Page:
Former chief of staff and Chicagoan Sam Skinner says George H.W. Bush didn't have a mean bone in his body, took a sincere interest in everyone he met, and couldn't hold a grudge.
Thirty years after his administration they still talked because, he says, as hard as the job was, the president was fun to be with.
Skinner told NBC 5 Monday he saw Bush as an "older brother, maybe father figure a little bit--but mostly a role model."
"He liked to hire good people and then empowered them," he remembered. "And he wanted to use them effectively."
Skinner, a former U.S. Attorney and secretary of transportation spoke of a relationship with Bush that spanned decades.
"Fist time I met him (was in) Springfield ... in 1980 when he was running," he said.
"He had a great sense of humor too. When he offered me secretary of transportation, he said I want you to do this transportation thing," Skinner recalled. "I said you want me to drive for you? And we laughed."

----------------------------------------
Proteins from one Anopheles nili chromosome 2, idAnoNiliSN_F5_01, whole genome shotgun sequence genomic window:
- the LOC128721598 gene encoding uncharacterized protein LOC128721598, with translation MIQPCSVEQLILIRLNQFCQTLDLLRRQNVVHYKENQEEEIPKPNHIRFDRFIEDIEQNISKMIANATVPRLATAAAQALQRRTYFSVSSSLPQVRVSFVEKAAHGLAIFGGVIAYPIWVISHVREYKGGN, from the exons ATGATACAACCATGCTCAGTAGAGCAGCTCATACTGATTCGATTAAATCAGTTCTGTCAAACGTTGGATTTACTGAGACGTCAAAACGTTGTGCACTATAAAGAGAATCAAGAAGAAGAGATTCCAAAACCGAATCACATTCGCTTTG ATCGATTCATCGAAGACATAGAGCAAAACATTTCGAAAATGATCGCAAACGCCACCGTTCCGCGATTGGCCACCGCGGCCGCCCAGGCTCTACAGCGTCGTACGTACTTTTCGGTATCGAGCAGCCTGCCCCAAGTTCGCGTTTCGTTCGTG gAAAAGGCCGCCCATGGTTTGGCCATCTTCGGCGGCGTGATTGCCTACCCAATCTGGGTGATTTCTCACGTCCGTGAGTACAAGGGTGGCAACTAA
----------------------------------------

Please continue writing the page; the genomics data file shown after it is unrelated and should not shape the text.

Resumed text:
Throughout the years, Skinner says he always called his friend "Mr. President."
"He's an ideal president in many, many ways." he said. Everybody should look at him as a role model. You should you look to him and if you do't you're making a mistake."
Skinner saw his former boss over the summer, he said.
"I got a chance to be with him and thank him for all he did for me," he said.
He explained how the heroic World War II fighter pilot was pivotal in the American Disabilities Act and an international dispute.
"On the invasion of Kuwait he basically led a world coalition and handled the problem in quick order," Skinner said of Bush. "He had the whole package so to speak."
Bush, who died late Friday at age 94, was a World War II hero, a Texas congressman, the director of the CIA, vice president and eventually president. His son, George W., served as Texas governor and two terms in the White House.
An Indiana soldier is serving in Bush's Honor Guard.